I am also employed for commercial purposes. Surely one can combine the free and open source for commercial purpose. An example is of a company called Blackstripes has employed me to draw large size (wall-hanging) images in black & white, while the original image given to me is in color.
Being so small my power need is not too much. For all the above applications, you can just add a chargeable battery power or just hook-up a solar panel with charger controller or a Solar Charging Regulator which opens-up the opportunity for setting up computers and controllers in areas where there is a lack of power supply.
For the technically oriented ones, let me explain about my configuration in terms as simple as possible. I have a Broadcom BCM2835 system on a chip (you can call it motherboard). My processor (CPU) is ARM1176JZF-S, 700 MHz processor and I also have a VideoCore IV graphics processor (GPU). I have common RAM shared between the CPU and the GPU. I do not have any built-in hard disk or solid-state drive, so I use an external SD card for booting and persistent storage. Of course there is a SD card slot attached to my small body but with 3.3V card power support only.
Further I come in two models, Model A and Model B. While Model A has 256 MB of RAM, Model B has been upgraded to 512 MB. I have USB 2.0 ports, Model A has 1 port and B has 2 ports. I can take video inputs with a camera connected to my CSI input connector. For video outputs one can connect any LCD to my HDMI connector. For audio I have a 3.5 mm jack, which is also known as Phone plug. Yes, that means I can easily connect to any mobile headphone compatible music system. I just need 5V of power that can be supplied via Micro-USB port or GPIO header, meaning one can connect a mobile charger for power. Though as little as weighing, just around 45 grams, I can still connect to the internet. Model A can connect to a network by using an external user-supplied USB Ethernet or Wi-Fi adapter. Model B has the Ethernet port provided by a built-in USB Ethernet adapter. I am compatible with generic USB keyboards and mice without any problem. I have a few bus and pin connectors for those wanting to connect additional devices.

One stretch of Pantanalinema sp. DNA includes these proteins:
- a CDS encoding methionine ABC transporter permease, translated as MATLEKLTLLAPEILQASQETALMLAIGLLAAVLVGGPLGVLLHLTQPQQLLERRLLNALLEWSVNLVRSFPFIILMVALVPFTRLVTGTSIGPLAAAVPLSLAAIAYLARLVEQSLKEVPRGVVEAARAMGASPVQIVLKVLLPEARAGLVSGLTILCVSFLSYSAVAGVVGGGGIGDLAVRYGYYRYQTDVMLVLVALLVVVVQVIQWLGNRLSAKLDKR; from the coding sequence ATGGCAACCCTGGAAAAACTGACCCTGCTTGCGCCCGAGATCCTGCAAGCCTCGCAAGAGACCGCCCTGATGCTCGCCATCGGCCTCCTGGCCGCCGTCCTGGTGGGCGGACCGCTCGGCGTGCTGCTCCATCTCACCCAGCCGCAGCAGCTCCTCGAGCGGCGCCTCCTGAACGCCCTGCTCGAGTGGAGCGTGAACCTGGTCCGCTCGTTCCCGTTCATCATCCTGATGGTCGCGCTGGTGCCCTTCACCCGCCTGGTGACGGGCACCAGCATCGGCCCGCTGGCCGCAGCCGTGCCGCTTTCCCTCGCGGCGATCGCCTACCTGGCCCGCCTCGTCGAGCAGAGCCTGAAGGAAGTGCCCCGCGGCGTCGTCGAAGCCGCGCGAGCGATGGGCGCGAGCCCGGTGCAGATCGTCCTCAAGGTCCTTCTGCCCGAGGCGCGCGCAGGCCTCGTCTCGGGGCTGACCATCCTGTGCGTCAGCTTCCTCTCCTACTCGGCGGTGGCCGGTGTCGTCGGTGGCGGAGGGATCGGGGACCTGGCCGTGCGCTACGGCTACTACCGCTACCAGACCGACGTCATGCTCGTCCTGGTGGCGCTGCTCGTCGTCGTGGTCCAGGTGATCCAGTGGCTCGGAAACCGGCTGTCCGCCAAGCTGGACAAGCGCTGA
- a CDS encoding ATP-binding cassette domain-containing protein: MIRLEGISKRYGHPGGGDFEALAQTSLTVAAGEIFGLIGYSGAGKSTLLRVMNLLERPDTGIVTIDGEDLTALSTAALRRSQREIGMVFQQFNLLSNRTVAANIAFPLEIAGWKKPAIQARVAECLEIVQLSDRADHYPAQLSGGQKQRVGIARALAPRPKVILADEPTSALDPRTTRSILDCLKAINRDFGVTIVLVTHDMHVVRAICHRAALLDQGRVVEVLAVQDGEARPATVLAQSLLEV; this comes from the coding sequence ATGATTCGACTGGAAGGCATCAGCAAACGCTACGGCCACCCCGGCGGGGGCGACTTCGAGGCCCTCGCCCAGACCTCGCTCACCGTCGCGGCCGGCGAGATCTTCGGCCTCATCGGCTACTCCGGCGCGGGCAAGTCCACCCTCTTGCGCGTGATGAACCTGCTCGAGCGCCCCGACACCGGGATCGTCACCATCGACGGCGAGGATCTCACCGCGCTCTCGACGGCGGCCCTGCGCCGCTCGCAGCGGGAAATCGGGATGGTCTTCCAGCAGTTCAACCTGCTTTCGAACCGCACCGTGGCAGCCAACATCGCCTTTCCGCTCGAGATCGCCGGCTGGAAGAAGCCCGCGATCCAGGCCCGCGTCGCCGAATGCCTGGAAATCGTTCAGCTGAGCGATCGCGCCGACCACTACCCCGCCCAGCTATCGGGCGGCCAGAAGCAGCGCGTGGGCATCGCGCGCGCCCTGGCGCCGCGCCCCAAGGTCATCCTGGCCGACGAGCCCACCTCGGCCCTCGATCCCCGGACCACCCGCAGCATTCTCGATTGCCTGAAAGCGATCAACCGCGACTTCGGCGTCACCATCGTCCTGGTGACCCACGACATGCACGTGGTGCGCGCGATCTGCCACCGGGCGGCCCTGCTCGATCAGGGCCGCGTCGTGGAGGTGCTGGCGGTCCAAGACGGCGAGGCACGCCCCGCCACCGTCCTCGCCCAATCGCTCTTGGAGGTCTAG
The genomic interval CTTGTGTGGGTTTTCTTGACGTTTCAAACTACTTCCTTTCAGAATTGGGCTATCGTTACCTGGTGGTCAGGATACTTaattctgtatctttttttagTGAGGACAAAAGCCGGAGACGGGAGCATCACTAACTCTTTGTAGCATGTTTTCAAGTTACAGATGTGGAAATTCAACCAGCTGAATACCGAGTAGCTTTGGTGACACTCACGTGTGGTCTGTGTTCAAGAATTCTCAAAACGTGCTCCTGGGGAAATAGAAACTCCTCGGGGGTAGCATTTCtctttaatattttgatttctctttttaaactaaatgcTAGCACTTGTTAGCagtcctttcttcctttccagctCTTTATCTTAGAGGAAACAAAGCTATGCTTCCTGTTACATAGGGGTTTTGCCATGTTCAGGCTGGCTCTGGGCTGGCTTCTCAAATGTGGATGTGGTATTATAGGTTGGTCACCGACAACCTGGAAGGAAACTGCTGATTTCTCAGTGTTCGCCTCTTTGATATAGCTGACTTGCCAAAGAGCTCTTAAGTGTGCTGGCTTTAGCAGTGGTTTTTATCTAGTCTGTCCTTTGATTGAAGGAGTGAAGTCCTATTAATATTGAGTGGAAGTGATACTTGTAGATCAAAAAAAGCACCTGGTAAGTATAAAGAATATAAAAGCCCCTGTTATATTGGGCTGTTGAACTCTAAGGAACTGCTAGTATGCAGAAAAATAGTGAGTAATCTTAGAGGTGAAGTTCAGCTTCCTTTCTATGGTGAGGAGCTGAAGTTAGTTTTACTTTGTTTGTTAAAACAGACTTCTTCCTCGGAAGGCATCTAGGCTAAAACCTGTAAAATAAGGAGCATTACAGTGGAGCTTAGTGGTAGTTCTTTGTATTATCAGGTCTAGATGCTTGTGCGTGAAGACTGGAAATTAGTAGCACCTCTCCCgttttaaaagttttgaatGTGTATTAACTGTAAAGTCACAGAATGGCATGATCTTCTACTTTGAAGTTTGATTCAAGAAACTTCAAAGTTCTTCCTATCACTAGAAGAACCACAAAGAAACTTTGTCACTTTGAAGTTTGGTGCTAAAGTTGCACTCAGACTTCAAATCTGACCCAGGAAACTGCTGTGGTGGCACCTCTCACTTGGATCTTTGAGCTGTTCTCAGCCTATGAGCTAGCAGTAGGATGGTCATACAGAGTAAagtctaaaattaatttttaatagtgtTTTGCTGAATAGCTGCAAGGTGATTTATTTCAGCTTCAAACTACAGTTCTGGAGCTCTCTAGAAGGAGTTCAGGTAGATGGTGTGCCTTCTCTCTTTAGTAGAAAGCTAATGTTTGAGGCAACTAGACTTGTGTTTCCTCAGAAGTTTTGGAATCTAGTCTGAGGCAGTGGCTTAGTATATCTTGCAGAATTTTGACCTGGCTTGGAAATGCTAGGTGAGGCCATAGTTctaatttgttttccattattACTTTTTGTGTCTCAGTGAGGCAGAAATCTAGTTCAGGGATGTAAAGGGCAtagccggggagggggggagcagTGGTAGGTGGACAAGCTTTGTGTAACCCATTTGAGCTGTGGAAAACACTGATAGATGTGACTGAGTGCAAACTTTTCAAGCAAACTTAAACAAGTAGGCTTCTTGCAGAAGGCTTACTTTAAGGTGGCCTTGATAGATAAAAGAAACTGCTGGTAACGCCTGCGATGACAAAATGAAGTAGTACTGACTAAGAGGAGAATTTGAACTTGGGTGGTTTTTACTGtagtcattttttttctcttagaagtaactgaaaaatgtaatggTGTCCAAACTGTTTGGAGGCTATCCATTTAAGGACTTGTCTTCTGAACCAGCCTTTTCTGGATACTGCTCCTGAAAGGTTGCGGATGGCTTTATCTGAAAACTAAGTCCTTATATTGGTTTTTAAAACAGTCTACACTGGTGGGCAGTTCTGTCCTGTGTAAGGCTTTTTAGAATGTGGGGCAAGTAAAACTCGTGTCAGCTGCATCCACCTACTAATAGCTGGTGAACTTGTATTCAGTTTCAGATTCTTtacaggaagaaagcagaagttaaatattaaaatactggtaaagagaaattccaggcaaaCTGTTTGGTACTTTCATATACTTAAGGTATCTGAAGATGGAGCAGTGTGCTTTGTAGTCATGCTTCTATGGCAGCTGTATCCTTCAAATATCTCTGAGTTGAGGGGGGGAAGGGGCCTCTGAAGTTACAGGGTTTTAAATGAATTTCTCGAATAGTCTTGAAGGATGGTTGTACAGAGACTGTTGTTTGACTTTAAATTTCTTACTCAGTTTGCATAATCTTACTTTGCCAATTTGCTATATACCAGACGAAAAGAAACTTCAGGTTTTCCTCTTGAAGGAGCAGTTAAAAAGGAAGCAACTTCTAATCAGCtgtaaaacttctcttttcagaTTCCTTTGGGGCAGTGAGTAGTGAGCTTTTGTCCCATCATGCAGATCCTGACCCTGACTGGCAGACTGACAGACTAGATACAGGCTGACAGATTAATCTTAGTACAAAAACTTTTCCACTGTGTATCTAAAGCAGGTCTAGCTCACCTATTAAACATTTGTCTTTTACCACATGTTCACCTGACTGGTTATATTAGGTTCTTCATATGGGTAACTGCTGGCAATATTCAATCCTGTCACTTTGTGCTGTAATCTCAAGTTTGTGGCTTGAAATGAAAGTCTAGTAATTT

There have been many operating systems tried on my hardware. To name a few there were Debian, Fedora, Gentoo, FreeBSD etc. After cycling through several recommendations, the Raspberry Pi Foundation has created the New-Out-Of-Box-System (NOOBS) installer. So, as of July 2013 it suggests using Debian-derived Raspbian (OS) for installation. The Foundation intends to create an application store website for people to exchange programs which could hopefully help many users. As of now it is rather difficult for me to run Windows OS as this OS is a little bloated for me to handle. Moreover, one can tinker and fine-tune the Linux versions of the OS for their specific needs.
So you see even though am not that powerful, I still can be a key resource for innovative minds. The applications where I can be put to use are still many more. In a developing nation like India, I am definitely sure that there must be avenues where I can be more helpful to lots of people. The Raspberry Jamboree is an event where the Raspberry Pi community meets to get the latest updates and also to share their knowledge and achievements. The 2014 event is coming up at the end of February. Last year it was fantastic and this year it is looking even bigger and better. So, let the creativity within you all bring out some ideas that can benefit people at large and also may be showcased at a Jamboree event.